It’s also a transformative step that some OEMs might resist. Klug notes that many carmakers have already changed their strategies when it comes to in-vehicle software and electronics. Originally, they were happy to outsource the development of these systems to suppliers, but as electronic systems become more important to customers, carmakers have brought more development capabilities in-house.

For EVs, the tension between control of the value chain and access to knowhow could lead to a number of different models. Carmakers may choose to source from third party battery and motor and suppliers. They may acquire the necessary capabilities by buying a battery producer, or join forces with battery producers to create new, vertically integrated joint ventures.

It won’t always be established carmakers that drive the development of these new business models. The different nature of the EV industry makes it fertile ground for upstarts – like Tesla – or expansion from other sectors. China’s largest electric carmaker, BYD, started out as battery manufacturer, moving into the automotive space in 2002 with the purchase of Tsinchuan Automobile Co.

Vertical integration
The production and supply chain strategies of today’s major EV players illustrate how carmakers are thinking about their battery strategies. Nissan, for example, is manufacturing battery packs for its electric vehicles from scratch in three facilities around the world, including a dedicated facility at its plant in Sunderland, UK.

Perhaps the biggest battery bet is that of Tesla, which commenced battery cell production this year at its $5 billion ‘Gigafactory 1’ in Nevada, US. Built in partnership with battery-maker Panasonic, Tesla claims that the plant eventually have the annual capacity to produce cells with a total storage capacity of 35 gigawatt-hours – or more than the total 2013 worldwide production of lithium-ion batteries. The company’s strategy of massive scale and tight integration is aimed at reducing the cost of battery packs for Tesla vehicles by 30%, while also ensuring sufficient availability to meet its 500,000 vehicle annual production targets (from 81,500 in 2016).

Tesla’s ‘Gigafactory 1’ in Nevada, built in partnership with Panasonic, should help the OEM cut the cost of its vehicle battery packs by 30%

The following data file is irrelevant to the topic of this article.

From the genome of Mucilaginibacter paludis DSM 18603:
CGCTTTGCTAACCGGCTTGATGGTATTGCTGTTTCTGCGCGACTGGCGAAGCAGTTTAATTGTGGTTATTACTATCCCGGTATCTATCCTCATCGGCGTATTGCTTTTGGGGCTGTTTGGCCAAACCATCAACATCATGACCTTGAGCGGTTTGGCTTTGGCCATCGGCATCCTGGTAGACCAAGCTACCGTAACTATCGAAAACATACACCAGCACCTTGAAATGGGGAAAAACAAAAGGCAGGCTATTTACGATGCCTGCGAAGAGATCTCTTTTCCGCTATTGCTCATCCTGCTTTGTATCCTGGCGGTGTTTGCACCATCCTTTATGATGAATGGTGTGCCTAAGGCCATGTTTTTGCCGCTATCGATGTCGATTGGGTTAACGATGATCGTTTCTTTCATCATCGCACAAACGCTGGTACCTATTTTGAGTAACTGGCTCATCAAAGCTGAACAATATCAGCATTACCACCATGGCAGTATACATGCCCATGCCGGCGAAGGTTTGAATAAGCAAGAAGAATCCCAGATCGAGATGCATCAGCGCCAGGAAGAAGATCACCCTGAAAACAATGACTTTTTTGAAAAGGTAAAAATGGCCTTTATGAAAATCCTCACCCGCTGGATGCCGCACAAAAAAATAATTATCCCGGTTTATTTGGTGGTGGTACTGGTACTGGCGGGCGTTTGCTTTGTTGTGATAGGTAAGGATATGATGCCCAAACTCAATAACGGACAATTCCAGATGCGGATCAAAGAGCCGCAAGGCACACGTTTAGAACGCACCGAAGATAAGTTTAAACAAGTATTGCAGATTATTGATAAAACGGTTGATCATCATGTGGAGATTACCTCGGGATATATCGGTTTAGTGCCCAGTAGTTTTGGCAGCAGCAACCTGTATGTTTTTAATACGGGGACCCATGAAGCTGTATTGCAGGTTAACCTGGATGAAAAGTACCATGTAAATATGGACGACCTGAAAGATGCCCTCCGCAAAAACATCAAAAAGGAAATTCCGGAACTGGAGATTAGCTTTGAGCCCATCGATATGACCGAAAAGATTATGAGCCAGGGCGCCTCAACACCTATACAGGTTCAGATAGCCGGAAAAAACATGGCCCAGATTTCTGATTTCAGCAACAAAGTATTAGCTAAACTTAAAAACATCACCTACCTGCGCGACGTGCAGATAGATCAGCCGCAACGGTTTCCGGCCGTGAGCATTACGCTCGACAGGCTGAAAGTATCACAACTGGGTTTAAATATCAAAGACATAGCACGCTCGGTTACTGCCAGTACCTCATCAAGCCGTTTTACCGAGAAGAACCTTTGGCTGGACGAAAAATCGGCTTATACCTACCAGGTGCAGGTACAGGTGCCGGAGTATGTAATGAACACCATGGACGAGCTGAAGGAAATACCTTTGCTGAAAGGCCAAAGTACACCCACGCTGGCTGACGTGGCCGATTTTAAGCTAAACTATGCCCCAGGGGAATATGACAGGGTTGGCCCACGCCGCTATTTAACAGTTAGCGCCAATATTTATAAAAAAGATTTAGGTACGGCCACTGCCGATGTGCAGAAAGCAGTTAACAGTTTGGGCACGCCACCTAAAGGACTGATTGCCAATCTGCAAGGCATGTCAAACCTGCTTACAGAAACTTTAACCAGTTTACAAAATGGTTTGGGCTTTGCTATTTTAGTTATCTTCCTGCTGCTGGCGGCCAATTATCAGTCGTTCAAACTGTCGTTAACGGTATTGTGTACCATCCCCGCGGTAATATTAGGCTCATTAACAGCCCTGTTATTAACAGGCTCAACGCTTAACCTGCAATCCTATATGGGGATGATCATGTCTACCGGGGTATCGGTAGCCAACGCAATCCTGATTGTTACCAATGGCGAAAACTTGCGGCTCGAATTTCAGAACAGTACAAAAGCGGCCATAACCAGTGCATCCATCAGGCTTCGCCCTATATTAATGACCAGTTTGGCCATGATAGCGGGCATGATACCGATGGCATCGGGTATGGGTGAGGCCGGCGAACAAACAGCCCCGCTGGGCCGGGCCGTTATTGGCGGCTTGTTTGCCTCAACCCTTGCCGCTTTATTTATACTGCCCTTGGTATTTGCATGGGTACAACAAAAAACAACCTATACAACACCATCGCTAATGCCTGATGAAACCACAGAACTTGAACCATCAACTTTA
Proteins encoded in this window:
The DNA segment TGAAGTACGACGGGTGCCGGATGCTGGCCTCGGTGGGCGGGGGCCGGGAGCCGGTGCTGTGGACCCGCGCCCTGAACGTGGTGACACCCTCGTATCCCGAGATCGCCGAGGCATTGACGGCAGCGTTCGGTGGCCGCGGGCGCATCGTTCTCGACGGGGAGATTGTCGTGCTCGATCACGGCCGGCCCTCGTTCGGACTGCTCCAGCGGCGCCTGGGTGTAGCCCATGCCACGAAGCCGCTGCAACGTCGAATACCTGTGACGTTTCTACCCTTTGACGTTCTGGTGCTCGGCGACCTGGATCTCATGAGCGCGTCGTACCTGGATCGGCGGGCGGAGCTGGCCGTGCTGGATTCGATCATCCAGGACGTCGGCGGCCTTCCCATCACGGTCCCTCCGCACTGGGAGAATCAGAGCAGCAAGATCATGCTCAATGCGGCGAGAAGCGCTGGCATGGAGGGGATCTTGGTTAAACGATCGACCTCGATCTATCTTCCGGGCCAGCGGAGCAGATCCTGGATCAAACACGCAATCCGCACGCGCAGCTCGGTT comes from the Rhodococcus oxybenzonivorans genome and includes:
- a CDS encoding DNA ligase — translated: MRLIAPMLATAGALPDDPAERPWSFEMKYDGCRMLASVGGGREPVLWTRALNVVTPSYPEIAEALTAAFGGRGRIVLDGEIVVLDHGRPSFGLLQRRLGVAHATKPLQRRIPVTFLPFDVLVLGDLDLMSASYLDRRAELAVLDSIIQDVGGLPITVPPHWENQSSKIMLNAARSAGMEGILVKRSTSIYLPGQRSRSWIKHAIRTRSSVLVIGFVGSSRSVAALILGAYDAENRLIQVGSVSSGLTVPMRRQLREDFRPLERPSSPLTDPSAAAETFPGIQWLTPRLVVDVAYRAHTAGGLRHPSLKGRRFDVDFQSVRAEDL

Asian technology companies still dominate the market for advanced rechargeable batteries. In 2015, nearly 90% of global lithium-ion battery production took place in Asia. The main players are now working hard to develop global production strategies.

Korea’s LG Chem, for example, has started the construction of a battery plant near Wroclaw in southern Poland. The plant, scheduled to start production in the second half of 2017, will eventually have the capacity to produce more than 100,000 batteries a year. Besides South Korea, the company also has battery manufacturing facilities in China and the US.

In Hungary, Samsung SDI is converting a former TV plant 25km north of Budapest into its third global production site for EV batteries. The company also operates a battery pack assembly business in Graz, Austria, which it acquired from tier supplier Magna in 2015.

There are compelling reasons for battery production to be located close to vehicle assembly sites. Transporting expensive, heavy and potentially dangerous items long distances increases costs and risks, for example, while reducing supply chain flexibility. That might lead to the development of production models in which final assembly of batteries takes place close to assembly locations, using cells and other components produced elsewhere.

Transmission revamp
Where batteries are heavy and complex, other EV components, such as motors, tend to be smaller and simpler than their IC counterparts. That has implications for supply chains, too. EV motors are likely to be more highly commoditised than IC engines, for example, with limited opportunity for manufacturers to use motor technology as a point of competitive differentiation. That could encourage outsourcing and consolidation in manufacturing, and make global supply chains easier to support.

Together, those characteristics point mainly in one direction: Asia, especially China, where a huge market and strong government support for EV technology is turning the country into a global production centre. “China has built a complete automotive value chain with a high percentage of locally produced components being incorporated into foreign cars produced the country,” notes Klug, noting that China also has “firm foundations” for a strong EV value chain, stretching from the extraction of important raw materials to final assembly activities.